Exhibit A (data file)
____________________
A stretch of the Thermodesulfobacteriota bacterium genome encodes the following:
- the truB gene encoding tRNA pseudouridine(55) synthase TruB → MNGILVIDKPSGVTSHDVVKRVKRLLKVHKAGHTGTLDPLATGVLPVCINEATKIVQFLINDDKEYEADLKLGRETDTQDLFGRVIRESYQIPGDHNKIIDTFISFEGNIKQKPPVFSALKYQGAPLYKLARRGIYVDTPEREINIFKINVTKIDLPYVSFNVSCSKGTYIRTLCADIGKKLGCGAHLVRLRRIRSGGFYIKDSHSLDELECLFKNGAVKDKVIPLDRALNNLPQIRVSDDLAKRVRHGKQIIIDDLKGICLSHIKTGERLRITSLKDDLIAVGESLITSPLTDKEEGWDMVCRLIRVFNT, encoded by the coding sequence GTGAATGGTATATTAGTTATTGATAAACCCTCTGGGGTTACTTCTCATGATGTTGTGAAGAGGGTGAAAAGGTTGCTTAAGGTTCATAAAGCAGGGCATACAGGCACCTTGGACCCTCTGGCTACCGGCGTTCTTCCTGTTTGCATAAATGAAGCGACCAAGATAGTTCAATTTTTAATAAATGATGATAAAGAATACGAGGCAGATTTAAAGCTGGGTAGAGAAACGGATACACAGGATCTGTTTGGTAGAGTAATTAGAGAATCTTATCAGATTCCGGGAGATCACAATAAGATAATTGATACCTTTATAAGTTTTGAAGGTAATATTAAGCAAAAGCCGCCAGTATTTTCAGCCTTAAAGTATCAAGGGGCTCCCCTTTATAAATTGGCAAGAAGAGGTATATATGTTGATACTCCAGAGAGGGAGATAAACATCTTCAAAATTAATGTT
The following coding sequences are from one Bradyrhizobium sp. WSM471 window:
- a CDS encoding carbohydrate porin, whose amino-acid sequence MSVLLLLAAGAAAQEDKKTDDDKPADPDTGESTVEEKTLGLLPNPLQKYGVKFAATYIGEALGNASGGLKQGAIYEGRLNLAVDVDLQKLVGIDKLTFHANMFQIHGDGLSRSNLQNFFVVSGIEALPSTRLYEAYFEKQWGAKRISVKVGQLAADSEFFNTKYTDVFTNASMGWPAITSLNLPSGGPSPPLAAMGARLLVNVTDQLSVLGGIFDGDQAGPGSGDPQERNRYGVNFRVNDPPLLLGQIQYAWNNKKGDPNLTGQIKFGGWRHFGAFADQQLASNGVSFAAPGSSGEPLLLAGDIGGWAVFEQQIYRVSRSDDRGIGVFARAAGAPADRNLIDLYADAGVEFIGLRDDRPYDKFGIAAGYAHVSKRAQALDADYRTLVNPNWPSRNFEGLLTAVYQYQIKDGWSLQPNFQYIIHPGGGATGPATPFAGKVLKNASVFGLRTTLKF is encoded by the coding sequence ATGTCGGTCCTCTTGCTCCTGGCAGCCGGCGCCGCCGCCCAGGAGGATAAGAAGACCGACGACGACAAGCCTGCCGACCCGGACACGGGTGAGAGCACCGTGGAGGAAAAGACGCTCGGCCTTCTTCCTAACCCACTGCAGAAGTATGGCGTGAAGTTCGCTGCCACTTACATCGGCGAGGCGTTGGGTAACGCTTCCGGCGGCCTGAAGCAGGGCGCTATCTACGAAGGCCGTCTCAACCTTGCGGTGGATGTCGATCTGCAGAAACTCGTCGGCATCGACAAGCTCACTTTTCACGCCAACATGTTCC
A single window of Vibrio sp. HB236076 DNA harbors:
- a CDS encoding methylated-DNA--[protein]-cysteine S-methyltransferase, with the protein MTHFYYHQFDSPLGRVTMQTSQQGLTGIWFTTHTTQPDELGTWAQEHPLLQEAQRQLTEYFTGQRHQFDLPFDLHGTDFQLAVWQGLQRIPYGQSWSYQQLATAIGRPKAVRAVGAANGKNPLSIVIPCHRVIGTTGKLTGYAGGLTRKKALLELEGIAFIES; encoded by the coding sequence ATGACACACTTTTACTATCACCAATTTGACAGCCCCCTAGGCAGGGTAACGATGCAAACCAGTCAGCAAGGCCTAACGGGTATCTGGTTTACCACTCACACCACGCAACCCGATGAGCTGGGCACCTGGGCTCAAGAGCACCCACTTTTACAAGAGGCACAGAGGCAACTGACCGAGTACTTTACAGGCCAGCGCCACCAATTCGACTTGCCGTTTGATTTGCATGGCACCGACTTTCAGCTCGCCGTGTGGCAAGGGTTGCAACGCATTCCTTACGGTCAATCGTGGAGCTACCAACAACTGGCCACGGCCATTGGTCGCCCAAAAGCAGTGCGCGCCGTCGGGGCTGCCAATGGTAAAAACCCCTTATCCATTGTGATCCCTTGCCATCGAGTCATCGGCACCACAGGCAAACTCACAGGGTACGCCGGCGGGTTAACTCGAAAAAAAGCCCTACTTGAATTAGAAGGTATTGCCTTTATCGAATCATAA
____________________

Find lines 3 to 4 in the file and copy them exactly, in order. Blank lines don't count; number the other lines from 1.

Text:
The following coding sequences are from one Bradyrhizobium sp. WSM471 window:
- a CDS encoding carbohydrate porin, whose amino-acid sequence MSVLLLLAAGAAAQEDKKTDDDKPADPDTGESTVEEKTLGLLPNPLQKYGVKFAATYIGEALGNASGGLKQGAIYEGRLNLAVDVDLQKLVGIDKLTFHANMFQIHGDGLSRSNLQNFFVVSGIEALPSTRLYEAYFEKQWGAKRISVKVGQLAADSEFFNTKYTDVFTNASMGWPAITSLNLPSGGPSPPLAAMGARLLVNVTDQLSVLGGIFDGDQAGPGSGDPQERNRYGVNFRVNDPPLLLGQIQYAWNNKKGDPNLTGQIKFGGWRHFGAFADQQLASNGVSFAAPGSSGEPLLLAGDIGGWAVFEQQIYRVSRSDDRGIGVFARAAGAPADRNLIDLYADAGVEFIGLRDDRPYDKFGIAAGYAHVSKRAQALDADYRTLVNPNWPSRNFEGLLTAVYQYQIKDGWSLQPNFQYIIHPGGGATGPATPFAGKVLKNASVFGLRTTLKF is encoded by the coding sequence ATGTCGGTCCTCTTGCTCCTGGCAGCCGGCGCCGCCGCCCAGGAGGATAAGAAGACCGACGACGACAAGCCTGCCGACCCGGACACGGGTGAGAGCACCGTGGAGGAAAAGACGCTCGGCCTTCTTCCTAACCCACTGCAGAAGTATGGCGTGAAGTTCGCTGCCACTTACATCGGCGAGGCGTTGGGTAACGCTTCCGGCGGCCTGAAGCAGGGCGCTATCTACGAAGGCCGTCTCAACCTTGCGGTGGATGTCGATCTGCAGAAACTCGTCGGCATCGACAAGCTCACTTTTCACGCCAACATGTTCC